A TEEN was left in tears after a train passenger abuses her for removing her face mask so her deaf sister could lip read.
Saule Pakenaite, 16, was travelling with her sister Karolina, 24, from Liverpool Central to Southport when the passenger berated the pair.
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The shocking footage captured the woman unleashing a tirade of abuse and she refused to believe Karolina’s disabilities – despite the guide dog sitting next to their feet.
Disability groups have warned this isn’t an isolated incident as many who cannot wear face coverings fear they will face shaming in public.
New rules over where and when face masks are required to be worn in England came into force yesterday.
Face coverings are now mandatory by law in shops, supermarkets, takeaways and public transport in England – and those who refuse to comply can be fined £100.
Wearing a mask on public transport was already compulsory, but there are official exemptions for people who cannot wear masks due to disabilities or other medical reasons.
Karolina has Usher Syndrome which affects her sight and hearing, and is legally “deafblind”.
She was not wearing a mask when she travelled on July 16, because she is not required to.
In the distressing video, the passenger sitting opposite the pair starts doubts the sister’s explanation.
Saule can be heard telling the passenger: “She’s got Usher syndrome, google it.”
Karolina adds: “Look what this is. A guide dog.”
The woman replies: “I understand, right. You’re taking the piss, you.”
The passenger pauses before gesturing angrily at the sisters and says: “I was sat there. I watched you like that, your mask. You got to wear the mask.”
The woman then doubts Karolina’s diagnosis as deaf and shouts: “You’re talking to me.”
Saule fires back: “Have some awareness and google it.”
Karolina adds: “I am hard of hearing – if you want to be specific – and visually impaired, if you want to be more specific.”
The woman angrily replies: “You just told me she is ‘deaf blind’.”
The sisters’ try and explain that it is a legal term that falls on a spectrum and it doesn’t always mean people cannot see or hear completely.
Saule is then reduced to tears as the woman continues to doubt them.
Saule eventually says: “”I’ve had enough. Don’t talk to me.”
The woman replies: “‘Deaf blind’ my arse.”
Saule cries: “Are you kidding me. Do you know what she goes through?”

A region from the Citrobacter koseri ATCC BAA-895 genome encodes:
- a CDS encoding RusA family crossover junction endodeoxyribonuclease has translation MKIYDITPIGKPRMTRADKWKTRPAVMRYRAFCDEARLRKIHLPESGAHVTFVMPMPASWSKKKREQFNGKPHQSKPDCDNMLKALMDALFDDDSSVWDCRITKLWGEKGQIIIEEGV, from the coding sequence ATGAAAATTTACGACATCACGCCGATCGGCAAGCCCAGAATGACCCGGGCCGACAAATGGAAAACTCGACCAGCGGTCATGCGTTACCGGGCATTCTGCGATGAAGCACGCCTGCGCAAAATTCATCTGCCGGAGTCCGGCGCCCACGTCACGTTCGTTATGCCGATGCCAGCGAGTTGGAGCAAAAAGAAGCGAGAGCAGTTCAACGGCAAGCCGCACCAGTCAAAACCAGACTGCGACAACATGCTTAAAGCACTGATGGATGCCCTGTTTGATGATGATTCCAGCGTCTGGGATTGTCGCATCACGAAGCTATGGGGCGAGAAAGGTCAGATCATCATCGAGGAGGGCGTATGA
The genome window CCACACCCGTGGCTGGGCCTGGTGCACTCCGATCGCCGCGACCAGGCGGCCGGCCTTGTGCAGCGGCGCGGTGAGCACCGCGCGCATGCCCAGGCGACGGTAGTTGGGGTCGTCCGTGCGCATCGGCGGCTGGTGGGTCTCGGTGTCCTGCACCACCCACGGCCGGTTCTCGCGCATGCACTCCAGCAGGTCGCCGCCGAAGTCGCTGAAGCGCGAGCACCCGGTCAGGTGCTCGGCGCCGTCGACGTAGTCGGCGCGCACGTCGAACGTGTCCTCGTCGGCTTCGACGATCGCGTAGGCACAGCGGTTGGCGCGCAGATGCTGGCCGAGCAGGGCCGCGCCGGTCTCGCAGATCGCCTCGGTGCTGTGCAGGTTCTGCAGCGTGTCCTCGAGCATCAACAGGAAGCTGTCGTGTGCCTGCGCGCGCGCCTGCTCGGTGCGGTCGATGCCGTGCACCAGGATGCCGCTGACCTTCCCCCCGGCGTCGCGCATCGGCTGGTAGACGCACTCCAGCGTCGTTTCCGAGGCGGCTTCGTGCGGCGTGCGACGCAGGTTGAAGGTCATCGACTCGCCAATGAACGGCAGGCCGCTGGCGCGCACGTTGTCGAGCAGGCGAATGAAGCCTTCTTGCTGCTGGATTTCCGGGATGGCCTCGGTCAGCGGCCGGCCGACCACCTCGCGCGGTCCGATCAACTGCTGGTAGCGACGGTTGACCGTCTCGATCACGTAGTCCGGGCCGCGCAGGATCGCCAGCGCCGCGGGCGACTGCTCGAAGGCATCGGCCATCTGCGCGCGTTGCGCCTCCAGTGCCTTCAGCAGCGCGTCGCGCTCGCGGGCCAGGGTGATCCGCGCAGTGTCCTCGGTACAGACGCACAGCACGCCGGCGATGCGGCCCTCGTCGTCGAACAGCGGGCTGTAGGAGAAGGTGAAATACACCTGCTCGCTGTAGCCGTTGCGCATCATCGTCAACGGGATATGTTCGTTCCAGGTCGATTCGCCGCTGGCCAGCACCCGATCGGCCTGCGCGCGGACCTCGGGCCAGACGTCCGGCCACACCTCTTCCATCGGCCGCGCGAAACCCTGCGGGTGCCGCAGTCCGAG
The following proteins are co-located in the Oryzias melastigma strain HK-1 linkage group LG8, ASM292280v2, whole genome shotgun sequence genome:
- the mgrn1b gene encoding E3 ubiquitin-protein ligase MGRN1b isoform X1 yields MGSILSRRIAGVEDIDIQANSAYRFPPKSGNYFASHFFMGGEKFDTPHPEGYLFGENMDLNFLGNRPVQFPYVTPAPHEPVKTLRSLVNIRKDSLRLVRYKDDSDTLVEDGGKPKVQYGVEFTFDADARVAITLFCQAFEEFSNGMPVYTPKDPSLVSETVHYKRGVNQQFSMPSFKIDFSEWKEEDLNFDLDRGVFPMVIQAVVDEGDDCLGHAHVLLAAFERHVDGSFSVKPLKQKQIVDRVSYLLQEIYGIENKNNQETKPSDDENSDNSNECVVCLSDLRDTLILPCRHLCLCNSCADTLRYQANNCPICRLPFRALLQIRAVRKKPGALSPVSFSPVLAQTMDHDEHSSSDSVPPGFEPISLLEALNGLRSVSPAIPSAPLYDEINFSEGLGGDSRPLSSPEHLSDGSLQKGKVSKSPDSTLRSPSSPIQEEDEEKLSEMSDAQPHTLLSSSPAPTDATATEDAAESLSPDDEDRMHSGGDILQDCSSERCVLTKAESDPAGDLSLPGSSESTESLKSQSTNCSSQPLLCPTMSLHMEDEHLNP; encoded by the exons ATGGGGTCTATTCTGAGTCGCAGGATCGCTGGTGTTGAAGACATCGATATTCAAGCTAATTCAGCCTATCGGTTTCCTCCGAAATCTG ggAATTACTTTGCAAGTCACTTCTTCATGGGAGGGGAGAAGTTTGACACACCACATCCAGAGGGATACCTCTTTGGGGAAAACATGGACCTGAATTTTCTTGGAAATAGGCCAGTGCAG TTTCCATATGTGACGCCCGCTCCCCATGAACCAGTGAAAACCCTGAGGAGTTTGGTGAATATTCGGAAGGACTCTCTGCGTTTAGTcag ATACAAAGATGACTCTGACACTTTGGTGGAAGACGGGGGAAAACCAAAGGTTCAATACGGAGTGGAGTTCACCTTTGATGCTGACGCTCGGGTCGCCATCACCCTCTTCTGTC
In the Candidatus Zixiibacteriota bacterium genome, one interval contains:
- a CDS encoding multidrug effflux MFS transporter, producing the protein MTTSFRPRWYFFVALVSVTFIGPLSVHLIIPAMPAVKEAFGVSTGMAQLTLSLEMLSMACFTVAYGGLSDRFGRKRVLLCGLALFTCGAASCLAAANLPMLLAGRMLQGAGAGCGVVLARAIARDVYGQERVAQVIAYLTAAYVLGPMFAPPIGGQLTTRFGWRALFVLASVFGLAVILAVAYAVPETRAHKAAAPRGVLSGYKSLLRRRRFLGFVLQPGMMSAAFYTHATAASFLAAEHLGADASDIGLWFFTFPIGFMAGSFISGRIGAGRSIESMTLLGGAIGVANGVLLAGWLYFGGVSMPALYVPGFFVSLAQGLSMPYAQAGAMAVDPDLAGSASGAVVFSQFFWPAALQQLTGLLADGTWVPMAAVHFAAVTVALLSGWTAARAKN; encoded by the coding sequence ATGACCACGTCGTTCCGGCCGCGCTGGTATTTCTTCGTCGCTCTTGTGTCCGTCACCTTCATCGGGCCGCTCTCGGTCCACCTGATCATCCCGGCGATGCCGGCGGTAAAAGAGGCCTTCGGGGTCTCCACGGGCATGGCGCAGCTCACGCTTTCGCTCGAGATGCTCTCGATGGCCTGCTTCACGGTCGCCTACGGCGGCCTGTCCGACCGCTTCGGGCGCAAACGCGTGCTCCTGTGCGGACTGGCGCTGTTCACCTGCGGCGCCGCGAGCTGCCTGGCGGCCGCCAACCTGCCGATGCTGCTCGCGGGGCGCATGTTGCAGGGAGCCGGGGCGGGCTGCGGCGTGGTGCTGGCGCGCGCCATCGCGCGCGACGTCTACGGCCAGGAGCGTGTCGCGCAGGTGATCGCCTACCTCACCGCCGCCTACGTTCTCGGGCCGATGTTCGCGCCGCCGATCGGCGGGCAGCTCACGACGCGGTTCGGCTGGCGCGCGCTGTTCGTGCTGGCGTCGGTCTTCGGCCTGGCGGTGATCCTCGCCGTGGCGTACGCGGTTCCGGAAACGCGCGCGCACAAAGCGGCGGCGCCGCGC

A male passenger tries to intervene but it doesn’t help the situation as the passenger then claims her son is deaf.
People with conditions like breathing difficulties, anxiety disorders or autism, or children under 11 do not need to wear masks.
This week, the Government made official exemption cards available to disabled people and others who have health reasons which make wearing a mask difficult after campaigners warned about the risk of abuse.
The official card can be printed out and stuck to a person’s phone or pinned to clothing so people know they have a reason not to be wearing a mask.
However, disability charities have called on the Government to do more to promote public awareness to protect vulnerable groups.
Karolina said: “I can no longer stay silent about this as I keep experiencing attacks and hearing similar experiences from others too. It’s taking an effect on my mental health.
“Not enough people are taking this pandemic seriously but this behaviour is never acceptable.
“Please, respect people individually, ask us, listen, discuss and I am always happy to hear ideas for alternative solutions, but harassment, name calling or any type of abuse or aggression will never be ok.”
Richard Kramer, Chief Executive, of disability charity, Sense, which is supporting Karolina and highlighted the shocking incident, said: “Sadly, this isn’t an isolated incident. We are hearing lots of reports of disabled people, and those supporting them, being challenged for not covering up.
“These experiences cause distress and anxiety, and lead many disabled people to feel they have to stay at home, where they become isolated.
“We welcome the government’s introduction of ‘exemption cards’, but more must be done to raise public awareness of who is exempt from wearing face coverings, so the public are on board and disabled people feel supported.”